Use of Indigenous Knowledge Systems in Crop and Livestock Production and Implication to Social Ecology: A Case Study of Chimanimani District of Zimbabwe

  • Pindai Sithole CeDRE International Africa, Zimbabwe


This study explored the indigenous knowledge systems (IKS) in the Chimanimani District of Zimbabwe and how they are used in crop management and grain storage. Also examined were the effects of IKS use on community food security and integrity of the environment. A qualitative interpretative research design was employed through the use of detailed in-depth interviews and focus group discussions with traditional leaders and community elders. The choice for these groups of people was informed by the general belief that they are often regarded in the community as a reservoir of indigenous knowledge systems. Phenomenological underpinnings anchored the study because it was vital to bring to the fore the various related IKS phenomena and links to food security and environmental management in the community. A socio-ecological lens was used to establish links and interrelations of factors that contribute to food security and environmental management. Major findings include that ashes and leaves from some indigenous trees are used to enrich soil quality, preserve food, and treat livestock. In addition, ashes and leaves are applied as organic pesticides for a variety of crops grown in the district. The study established that these local knowledge systems and practices contribute to low farming costs, high crop yields and good environmental management. The indigenous trees used for this purpose are held in high regard and conserved through the practice and enforcement of socio-spiritual prohibitions like taboos. The study concluded that the body of local knowledge firmly rooted in the Chimanimani people’s culture and traditions is relevant to and consistent with the national and global agenda towards strengthening and sustaining community food security and environmental management. Furthermore, the local knowledge systems found in this study have policy implications for environmental management and climate change strategies as well as knowledge management from a socio-ecological perspective.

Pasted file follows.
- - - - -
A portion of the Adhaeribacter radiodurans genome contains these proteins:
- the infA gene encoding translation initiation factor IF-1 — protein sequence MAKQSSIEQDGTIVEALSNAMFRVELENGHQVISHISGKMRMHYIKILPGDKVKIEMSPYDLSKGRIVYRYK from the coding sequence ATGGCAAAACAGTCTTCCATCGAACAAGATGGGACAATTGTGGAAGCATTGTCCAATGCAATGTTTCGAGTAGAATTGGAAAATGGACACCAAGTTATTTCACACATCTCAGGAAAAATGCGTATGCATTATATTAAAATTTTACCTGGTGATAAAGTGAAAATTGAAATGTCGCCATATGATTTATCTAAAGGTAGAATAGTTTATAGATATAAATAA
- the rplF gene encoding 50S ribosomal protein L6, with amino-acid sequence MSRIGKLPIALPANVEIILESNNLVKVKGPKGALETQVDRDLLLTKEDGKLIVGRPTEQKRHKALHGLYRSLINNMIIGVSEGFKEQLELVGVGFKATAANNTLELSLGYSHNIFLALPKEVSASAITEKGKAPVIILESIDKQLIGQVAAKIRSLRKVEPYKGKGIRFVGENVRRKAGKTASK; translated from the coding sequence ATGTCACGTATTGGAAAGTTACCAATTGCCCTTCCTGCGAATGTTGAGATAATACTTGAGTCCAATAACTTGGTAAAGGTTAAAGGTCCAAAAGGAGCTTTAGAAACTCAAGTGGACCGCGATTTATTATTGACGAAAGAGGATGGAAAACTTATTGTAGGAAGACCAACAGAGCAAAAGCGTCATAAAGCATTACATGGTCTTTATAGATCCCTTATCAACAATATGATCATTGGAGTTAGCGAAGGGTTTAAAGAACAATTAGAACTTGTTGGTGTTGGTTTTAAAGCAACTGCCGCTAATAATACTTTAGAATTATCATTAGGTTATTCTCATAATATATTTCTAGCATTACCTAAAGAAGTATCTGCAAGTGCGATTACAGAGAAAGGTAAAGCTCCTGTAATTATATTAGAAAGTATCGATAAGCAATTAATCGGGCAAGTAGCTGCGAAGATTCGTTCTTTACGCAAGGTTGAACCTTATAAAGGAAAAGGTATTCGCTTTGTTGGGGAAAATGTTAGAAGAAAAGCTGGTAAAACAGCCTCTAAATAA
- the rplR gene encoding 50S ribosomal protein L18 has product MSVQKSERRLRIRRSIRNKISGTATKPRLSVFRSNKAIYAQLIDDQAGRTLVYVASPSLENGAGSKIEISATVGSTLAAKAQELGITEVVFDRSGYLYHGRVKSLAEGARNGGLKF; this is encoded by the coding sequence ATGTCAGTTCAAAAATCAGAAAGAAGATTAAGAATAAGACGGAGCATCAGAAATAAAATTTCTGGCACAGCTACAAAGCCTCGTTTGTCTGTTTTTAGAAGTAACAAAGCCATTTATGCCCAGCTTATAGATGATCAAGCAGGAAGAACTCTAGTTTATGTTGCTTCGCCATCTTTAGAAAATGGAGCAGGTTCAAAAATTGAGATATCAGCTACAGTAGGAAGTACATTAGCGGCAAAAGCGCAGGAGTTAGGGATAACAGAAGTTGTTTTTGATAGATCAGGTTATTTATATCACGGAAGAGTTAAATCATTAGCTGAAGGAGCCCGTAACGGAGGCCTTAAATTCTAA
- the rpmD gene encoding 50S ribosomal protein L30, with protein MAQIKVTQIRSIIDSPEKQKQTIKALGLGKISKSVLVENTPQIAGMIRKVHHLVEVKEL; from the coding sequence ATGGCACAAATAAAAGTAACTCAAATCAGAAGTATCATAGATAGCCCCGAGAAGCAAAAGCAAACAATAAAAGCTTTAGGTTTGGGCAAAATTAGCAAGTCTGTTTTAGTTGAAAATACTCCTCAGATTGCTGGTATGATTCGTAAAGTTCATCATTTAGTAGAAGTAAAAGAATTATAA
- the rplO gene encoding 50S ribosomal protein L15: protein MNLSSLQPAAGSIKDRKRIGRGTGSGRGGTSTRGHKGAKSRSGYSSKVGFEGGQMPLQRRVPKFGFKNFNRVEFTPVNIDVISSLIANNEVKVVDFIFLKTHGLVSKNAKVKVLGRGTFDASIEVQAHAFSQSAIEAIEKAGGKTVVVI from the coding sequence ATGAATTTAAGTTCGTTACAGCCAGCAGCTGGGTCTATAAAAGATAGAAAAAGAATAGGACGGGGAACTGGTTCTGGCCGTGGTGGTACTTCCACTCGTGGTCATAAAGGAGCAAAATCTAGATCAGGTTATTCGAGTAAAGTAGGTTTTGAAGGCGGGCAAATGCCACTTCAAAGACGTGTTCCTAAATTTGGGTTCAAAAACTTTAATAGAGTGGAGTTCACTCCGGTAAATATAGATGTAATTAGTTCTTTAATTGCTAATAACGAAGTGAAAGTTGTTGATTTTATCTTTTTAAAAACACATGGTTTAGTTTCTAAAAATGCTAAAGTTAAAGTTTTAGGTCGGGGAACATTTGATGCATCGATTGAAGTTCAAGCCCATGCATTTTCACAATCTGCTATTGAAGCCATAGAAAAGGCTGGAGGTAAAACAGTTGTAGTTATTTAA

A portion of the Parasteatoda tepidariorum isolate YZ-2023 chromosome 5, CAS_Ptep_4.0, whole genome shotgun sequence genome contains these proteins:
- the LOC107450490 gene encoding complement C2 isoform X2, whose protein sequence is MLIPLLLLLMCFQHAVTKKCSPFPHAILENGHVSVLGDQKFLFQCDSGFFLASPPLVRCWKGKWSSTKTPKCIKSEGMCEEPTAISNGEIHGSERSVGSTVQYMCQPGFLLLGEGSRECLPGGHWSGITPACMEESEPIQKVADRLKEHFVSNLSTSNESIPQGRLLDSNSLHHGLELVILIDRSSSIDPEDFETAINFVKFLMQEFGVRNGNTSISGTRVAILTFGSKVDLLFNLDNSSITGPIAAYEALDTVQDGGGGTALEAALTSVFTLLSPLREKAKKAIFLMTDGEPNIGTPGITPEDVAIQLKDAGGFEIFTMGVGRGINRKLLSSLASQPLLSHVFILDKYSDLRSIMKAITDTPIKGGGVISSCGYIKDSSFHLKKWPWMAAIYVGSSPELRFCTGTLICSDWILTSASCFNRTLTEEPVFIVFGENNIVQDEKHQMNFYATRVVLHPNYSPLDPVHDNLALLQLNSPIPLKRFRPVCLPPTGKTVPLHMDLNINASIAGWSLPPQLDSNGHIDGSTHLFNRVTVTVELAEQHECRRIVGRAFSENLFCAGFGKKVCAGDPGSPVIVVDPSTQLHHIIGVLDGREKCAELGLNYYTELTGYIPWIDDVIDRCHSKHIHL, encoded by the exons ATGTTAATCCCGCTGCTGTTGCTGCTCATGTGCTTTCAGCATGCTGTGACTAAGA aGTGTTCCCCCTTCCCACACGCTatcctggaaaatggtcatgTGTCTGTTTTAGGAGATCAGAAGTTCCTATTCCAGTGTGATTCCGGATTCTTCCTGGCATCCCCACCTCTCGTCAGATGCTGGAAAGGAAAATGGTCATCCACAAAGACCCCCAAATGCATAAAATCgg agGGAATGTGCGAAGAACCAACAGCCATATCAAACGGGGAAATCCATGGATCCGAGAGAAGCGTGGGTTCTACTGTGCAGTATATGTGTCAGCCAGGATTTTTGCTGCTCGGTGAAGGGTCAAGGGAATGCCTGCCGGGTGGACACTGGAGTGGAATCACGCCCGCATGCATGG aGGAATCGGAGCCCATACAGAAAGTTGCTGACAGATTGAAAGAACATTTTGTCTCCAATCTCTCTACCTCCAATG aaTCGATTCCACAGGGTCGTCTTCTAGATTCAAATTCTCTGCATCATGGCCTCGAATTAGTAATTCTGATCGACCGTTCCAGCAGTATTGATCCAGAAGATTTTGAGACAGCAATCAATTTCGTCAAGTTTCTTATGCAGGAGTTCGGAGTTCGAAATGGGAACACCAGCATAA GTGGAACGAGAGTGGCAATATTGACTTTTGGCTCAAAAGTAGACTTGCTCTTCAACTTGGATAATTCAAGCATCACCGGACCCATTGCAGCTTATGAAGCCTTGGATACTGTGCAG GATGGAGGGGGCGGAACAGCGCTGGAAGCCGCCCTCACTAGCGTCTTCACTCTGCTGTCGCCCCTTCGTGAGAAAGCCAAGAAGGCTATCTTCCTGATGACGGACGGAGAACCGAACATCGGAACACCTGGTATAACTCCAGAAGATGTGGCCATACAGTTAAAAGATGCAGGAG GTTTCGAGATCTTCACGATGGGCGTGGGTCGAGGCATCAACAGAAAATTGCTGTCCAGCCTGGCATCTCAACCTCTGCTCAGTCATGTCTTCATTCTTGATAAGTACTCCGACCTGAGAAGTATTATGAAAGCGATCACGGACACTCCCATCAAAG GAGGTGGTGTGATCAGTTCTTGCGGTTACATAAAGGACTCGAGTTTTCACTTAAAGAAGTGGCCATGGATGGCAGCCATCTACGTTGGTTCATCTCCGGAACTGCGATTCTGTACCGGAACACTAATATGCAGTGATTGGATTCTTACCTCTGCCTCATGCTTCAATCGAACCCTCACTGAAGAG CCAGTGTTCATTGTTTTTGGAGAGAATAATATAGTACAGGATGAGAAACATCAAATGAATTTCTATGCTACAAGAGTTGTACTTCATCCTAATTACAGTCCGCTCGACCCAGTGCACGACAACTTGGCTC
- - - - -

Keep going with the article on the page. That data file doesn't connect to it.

Keywords: indigenous knowledge management systems, environmental management, food security


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